Police guard required at Berlin opera house
18 December 2006, Berlin (dpa) - Ringed by riot police, one of Berlin's three opera houses Monday staged a controversial production of Mozart's opera Idomeneo, three months after fears of Islamist violence had led to its sudden cancellation.
18 December 2006
Berlin (dpa) - Ringed by riot police, one of Berlin's three opera houses Monday staged a controversial production of Mozart's opera Idomeneo, three months after fears of Islamist violence had led to its sudden cancellation.
Both Christian and Muslim leaders said a closing scene of the musical show, depicting the opera hero mocking severed, papier-mache heads of Jesus Christ, Buddha, the Prophet Mohammed and Poseidon, was offensive.
A small group of Christians held a vigil of protest in the chill night outside the theatre, but Muslim protesters were not seen.
Riot police ringed the Deutsche Oper theatre hours in advance of the performance, sniffer dogs searched the building for bombs and the formally attired audience had to pass through metal-detector gates to show they were not carrying knives or guns.
No one had threatened violence, but the opera house chief said in September she was concerned there might be an attack on her staff, and cancelled the opera. The production was reinstated after a public outcry against self-censorship led by German Chancellor Angela Merkel.
Merkel was not present Monday, but Interior Minister Wolfgang Schaeuble was among the VIP guests.
An opera house spokesman said the performance was being staged exactly as devised by director Hans Neuenfels in 2003, when the show went ahead without controversy. The beheading scene was devised by Neuenfels and is not part of Mozart's script.
A second and final performance is set for December 29. Members of the audience said they wanted to stand up for freedom of speech.
A musician in the theatre orchestra said as he arrived for work that he had never believed there was a genuine threat of violence.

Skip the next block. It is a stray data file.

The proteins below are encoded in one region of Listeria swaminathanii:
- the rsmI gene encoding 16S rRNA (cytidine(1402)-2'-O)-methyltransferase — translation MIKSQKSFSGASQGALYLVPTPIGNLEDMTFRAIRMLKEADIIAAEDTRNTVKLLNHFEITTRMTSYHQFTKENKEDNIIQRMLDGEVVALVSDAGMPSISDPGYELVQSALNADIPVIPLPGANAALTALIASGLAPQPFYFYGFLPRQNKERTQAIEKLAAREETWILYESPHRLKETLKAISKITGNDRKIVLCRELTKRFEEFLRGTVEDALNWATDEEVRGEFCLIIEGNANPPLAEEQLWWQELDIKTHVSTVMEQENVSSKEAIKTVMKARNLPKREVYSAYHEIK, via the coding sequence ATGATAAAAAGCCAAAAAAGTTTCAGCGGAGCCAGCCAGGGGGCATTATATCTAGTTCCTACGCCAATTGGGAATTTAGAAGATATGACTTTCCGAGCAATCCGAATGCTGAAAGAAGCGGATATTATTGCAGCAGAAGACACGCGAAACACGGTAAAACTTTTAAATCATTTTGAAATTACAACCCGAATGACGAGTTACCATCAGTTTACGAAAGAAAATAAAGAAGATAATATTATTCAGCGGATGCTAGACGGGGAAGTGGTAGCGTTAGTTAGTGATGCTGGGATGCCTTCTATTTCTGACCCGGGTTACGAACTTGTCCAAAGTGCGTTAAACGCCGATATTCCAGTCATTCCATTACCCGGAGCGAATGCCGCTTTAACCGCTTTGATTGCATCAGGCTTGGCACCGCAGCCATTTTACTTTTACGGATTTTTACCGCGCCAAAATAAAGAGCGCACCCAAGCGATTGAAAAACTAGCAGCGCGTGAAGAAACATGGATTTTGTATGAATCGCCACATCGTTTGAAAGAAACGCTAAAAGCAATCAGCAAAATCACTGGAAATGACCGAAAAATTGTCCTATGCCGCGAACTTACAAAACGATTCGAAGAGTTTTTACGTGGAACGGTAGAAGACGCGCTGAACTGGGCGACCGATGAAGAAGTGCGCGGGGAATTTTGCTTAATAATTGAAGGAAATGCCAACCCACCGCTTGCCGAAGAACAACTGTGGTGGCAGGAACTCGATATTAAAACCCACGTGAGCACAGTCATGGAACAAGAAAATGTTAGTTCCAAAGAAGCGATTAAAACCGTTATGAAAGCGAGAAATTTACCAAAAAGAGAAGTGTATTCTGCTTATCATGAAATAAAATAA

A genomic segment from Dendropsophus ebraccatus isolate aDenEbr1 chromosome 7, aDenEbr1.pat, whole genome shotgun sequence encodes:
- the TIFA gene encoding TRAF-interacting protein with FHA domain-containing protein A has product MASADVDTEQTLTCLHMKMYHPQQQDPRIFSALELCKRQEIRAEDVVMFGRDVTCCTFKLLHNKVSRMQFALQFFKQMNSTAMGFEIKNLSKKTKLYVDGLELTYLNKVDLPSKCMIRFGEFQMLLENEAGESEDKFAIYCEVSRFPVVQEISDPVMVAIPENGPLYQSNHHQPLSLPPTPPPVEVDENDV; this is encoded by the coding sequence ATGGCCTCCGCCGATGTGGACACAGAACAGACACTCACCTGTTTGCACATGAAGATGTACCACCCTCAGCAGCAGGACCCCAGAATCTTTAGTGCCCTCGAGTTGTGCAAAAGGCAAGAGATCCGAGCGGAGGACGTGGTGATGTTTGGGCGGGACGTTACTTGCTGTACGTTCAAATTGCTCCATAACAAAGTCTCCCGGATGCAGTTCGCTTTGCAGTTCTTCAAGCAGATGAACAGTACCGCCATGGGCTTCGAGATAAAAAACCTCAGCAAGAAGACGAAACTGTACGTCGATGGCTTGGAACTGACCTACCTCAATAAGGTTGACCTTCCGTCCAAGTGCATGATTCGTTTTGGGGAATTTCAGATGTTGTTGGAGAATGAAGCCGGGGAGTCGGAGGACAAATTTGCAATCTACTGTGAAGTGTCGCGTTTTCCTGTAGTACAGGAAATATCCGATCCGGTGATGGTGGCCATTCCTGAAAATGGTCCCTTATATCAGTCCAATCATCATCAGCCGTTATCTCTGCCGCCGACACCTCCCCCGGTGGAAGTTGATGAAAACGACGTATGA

"But the fuss has provided publicity for our theatre," he said. "Though I don't know if it's good publicity."
The 30-second scene, in which the opera hero puts the severed heads on chairs and laughs, was criticised Monday by Hans Joachim Meyer, who heads Germany's national Catholic lay body, and Lutheran Bishop Baerbel Wartenberg-Potter.
Schaeuble had offered free tickets to all 15 members of a government panel representing people of Muslim heritage, both secular and religious, but only nine accepted, the Interior Ministry said.
Leaders of the Council of Islam and German Council of Muslims said the opera house was within its rights but declined the invitation.
Meyer, president of the national committee of Catholics, said he entirely sympathized with the Muslim leaders.
"In the eyes of devout people, to demonstratively support an anti- religious spectacle is not proof of tolerance, but an expression of a lack of self-esteem," said Meyer, adding that he wondered how Christians could watch such an opera without thinking likewise.
Wartenberg-Potter, Lutheran bishop of the northern city of Luebeck, said the scene trampled on people's precious values. She said that this was not enlightened, but primarily provocative.
"It expresses a denigration of religious values that is very widespread in our society," she said on a national radio show.
Seyran Ates, a lawyer who represents Turkish wives in divorces, and Necla Kelek, an author critical of Turkish customs, slammed religious leaders for not attending the opera.
The two women are among Germany's best-known Turkish secular figures and are perceived as hostile to traditional Islam.
Ates said on the radio channel Deutschlandradio Kultur that the show ought to have initiated discussion on making religion more up to date. On the same channel, Kelek criticized Islam, saying it made no allowance for "religion in the form of art."
In a bizarre twist, the papier-mache heads mysteriously disappeared from the theatre props department about 10 days before the show was set to be performed and new bloodied heads had to be hastily moulded.
Subject: German news